Everyone’s favorite smuggler.
I’ve been busy lately wrapping up a children’s book illustration project, but I’ve found some time to come to Chicago for one of the biggest comics conventions in the Midwest! It kicks off tomorrow, but I arrived a day early to visit a couple places that are non-comics related before I lock myself inside the convention center for the weekend.
I visited the Field Museum which had some amazing taxidermy:
And some cool dinosaurs:
And a lot more cool stuff:
We also visited Navy Pier, but it was under construction and the weather is cold, so it was a bit of a disappointment. The city itself is always great though:
We got here early today and had to wait for a room to open up so I got to sketch around the lobby for a couple hours:
I can’t wait for the convention!
From life drawing session about a week or so ago done in charcoal. I’m a bit rusty when it comes to drawing from live models.
This is probably the most unique book I own. It’s kind of a strange book since it’s a collection of work from a celebrity and not many celebrities moonlight as artists, and rarely are they good. Pictures by Jeff Bridges is a portfolio of some of the actor’s photos that he takes on set of his movies using a panoramic Wide-Lux camera. Bridges states he started these photos as a way to make mementos for the cast and crew when wrapping a film. He’s been taking these photos since his 1984 movie Starman and has been taking photos ever since. Quite a few of his photos, especially his more recent ones, can be found on his website at jeffbridges.com. Which is good because this book ain’t cheap:
This book’s retail price (as listed on the cover) is $45, but since it is out of print, this book has become a collector’s item of sorts. Luckily, I got mine through Goodwill for roughly $40. Even though it is a used copy, it’s in good condition and the book holds up well.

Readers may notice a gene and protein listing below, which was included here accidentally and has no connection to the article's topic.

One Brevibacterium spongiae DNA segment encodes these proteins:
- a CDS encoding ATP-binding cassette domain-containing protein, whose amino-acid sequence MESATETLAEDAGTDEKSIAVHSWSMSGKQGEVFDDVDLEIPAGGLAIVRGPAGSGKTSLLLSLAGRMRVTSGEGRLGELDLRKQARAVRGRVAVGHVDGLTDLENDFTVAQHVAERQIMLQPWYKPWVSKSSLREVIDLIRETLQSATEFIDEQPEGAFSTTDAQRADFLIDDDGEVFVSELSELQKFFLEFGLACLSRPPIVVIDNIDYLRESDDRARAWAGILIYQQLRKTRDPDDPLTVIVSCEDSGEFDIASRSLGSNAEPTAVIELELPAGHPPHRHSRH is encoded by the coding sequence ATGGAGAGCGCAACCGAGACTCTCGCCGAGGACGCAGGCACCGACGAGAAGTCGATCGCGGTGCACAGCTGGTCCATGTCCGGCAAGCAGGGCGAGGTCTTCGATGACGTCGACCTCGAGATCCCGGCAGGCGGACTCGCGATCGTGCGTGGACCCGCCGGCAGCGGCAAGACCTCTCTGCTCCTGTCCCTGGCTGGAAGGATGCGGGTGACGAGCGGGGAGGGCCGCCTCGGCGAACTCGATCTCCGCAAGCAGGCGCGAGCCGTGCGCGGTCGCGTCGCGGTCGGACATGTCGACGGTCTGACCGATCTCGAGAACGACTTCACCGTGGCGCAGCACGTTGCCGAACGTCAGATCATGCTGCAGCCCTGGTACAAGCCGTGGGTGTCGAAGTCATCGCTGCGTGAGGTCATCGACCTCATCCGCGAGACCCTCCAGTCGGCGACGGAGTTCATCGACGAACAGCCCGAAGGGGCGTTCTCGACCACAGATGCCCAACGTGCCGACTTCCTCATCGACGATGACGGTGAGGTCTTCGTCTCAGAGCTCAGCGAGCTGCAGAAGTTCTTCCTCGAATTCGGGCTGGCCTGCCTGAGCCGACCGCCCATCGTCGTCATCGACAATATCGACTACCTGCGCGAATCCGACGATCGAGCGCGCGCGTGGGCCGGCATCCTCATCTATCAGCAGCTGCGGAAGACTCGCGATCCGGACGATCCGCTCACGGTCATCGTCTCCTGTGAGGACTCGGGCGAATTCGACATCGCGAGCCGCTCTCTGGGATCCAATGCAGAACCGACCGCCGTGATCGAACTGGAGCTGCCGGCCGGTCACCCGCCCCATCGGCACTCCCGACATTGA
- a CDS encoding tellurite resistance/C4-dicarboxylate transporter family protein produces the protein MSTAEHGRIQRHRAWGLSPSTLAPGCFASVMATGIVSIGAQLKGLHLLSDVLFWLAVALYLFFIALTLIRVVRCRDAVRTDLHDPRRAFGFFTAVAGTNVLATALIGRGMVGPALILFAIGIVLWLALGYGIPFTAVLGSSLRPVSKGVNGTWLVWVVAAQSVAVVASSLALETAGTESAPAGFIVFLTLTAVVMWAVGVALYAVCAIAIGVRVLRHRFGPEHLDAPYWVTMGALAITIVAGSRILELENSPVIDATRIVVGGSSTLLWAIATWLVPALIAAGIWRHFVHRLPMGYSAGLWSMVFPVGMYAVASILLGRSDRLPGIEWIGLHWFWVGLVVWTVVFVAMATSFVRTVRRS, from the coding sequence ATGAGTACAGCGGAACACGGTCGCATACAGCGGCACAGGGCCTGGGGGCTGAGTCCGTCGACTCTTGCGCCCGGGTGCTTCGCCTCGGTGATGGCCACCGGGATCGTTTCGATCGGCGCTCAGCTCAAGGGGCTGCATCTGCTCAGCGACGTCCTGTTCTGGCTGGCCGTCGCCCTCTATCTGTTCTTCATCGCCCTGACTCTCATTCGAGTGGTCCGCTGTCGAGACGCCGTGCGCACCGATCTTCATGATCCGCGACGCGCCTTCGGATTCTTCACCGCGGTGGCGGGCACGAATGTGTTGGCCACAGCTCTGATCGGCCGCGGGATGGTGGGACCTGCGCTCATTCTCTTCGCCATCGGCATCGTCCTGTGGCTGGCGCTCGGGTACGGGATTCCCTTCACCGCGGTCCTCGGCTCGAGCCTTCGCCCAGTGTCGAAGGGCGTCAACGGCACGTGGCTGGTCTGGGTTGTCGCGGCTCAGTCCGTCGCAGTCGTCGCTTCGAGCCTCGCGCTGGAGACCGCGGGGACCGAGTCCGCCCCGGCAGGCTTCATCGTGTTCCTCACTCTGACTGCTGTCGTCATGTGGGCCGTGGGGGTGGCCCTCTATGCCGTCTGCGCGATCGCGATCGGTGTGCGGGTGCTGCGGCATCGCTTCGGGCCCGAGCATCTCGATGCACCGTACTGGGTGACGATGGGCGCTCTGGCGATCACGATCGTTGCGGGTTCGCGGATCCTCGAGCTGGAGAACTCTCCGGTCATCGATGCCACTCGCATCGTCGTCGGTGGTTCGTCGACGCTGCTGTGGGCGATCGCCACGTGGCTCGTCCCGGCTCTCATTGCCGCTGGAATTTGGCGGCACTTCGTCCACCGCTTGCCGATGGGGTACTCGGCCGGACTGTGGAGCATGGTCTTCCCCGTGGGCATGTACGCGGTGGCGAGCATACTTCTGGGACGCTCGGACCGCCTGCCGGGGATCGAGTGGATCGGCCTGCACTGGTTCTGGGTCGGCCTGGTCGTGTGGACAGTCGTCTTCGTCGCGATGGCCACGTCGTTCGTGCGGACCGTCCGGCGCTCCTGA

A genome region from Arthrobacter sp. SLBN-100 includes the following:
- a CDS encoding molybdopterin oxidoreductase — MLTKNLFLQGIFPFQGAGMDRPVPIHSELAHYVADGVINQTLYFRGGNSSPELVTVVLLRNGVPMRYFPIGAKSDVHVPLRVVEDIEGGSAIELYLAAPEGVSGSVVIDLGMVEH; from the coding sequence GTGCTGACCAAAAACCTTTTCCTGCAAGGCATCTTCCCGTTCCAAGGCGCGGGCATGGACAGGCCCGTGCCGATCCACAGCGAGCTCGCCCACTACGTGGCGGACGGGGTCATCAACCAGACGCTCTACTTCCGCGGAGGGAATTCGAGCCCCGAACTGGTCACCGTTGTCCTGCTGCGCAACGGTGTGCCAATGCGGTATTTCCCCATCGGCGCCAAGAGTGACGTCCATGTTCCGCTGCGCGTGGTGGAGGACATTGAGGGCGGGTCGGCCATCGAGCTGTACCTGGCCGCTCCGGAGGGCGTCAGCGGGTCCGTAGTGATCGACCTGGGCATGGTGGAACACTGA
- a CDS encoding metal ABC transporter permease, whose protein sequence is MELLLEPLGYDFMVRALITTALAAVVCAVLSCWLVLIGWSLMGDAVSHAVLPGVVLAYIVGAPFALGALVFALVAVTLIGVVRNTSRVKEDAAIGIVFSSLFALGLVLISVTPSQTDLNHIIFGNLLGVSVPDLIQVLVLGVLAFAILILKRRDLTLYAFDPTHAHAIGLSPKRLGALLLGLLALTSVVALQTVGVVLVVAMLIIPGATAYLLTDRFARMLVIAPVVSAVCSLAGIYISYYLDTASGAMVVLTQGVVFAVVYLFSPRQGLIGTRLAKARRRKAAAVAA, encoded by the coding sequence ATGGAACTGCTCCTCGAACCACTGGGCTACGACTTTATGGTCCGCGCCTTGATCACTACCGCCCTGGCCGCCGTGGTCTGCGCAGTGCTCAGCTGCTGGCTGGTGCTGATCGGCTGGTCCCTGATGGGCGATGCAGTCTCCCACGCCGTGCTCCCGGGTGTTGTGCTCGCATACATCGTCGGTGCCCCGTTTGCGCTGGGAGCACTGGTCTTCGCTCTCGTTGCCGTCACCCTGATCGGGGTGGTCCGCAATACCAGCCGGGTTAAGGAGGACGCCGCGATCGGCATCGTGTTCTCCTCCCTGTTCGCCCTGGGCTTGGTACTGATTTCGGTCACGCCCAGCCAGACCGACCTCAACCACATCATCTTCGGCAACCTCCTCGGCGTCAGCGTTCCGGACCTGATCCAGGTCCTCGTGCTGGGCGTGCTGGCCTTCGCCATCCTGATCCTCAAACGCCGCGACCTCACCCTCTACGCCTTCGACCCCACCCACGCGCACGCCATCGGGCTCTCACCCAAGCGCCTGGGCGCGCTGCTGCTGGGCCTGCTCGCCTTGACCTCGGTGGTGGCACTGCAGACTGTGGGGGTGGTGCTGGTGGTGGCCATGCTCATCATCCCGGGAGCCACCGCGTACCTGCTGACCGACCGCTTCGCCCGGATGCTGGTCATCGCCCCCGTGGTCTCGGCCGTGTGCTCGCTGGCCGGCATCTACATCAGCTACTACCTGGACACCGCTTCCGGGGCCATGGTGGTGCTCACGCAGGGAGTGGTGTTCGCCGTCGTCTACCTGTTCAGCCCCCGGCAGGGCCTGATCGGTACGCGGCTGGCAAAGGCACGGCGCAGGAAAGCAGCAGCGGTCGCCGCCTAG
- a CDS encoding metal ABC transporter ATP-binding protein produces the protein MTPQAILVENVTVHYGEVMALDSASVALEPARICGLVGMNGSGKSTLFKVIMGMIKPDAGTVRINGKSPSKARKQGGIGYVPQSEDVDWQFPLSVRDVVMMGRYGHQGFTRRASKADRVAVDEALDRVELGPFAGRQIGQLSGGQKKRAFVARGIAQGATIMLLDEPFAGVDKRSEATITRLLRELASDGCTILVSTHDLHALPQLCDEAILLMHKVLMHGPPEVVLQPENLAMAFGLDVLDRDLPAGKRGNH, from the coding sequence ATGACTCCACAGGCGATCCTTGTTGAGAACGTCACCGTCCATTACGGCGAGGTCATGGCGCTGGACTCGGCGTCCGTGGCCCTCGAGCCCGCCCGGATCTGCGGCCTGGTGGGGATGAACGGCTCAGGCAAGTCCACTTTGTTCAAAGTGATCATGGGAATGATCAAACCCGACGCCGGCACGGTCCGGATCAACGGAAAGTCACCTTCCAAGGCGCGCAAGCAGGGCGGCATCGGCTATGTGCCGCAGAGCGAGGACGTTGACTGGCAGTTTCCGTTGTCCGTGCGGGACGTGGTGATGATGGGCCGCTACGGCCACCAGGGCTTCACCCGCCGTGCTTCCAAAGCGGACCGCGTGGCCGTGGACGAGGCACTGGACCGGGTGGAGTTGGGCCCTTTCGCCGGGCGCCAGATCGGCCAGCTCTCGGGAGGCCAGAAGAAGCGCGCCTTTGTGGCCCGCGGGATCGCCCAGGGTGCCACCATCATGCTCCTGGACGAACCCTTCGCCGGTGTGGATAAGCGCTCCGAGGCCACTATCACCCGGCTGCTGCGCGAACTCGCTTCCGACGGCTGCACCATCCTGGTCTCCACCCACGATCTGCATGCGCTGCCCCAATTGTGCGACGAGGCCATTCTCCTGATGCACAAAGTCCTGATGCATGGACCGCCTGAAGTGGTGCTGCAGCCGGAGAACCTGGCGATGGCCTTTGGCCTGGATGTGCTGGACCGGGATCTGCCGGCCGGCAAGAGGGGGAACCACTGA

The book opens with a dedication to Bridges’ parents, a foreword by film-man Peter Bogdanovich, and a quick intro by Bridges’ himself, which briefly explains his interest in photography. From there on, Bridges recounts the films he has worked on in chronological order, each film is given their own sort of chapter. Some of the notes are written in his handwriting and some are typed.
These notes are honest little tidbits about the photo or are just some of Bridges’ zen observations. It feels like nothing negative has happened between these pages. Even though the photos are seem very dark or dramatic, this is actually a very positive, nostalgic book.
I mostly got this book for the “behind-the-scenes” photos, and it doesn’t disappoint. After all, that’s pretty much the subject of the whole book, but I didn’t expect the photos to be so tasteful. Perhaps I expected something like a DVD blooper reel: all fun and shenanigans, but it is surprising how well Bridges captures the rarely seen beauty that exists when making a film, not just the beauty of the film itself.
That’s not to say nothing fun happens in these photos. Due to the special panoramic format Bridges shoots in, he makes a fun series called Tragedia/Comedia where he photographs an actor’s sad and happy faces in one exposure:
And of course, it is always exciting to see more from the movies you like, and I think most people would take an interest to this book just for the Big Lebowski photos alone:
These photos are gorgeous and they are printed in a format large enough to let you soak them all in. After all, they are all in panoramic format, so there is a lot to see. The layout is appropriate too, no photos are just jammed in the pages because there is room (which you think “of course not, that would be ridiculous,” but I’ve seen books do that). The whole book wraps up with a nice little chronological appendix so you can back track through the book to see movie specific photos if you so desire. The layout is pretty nice: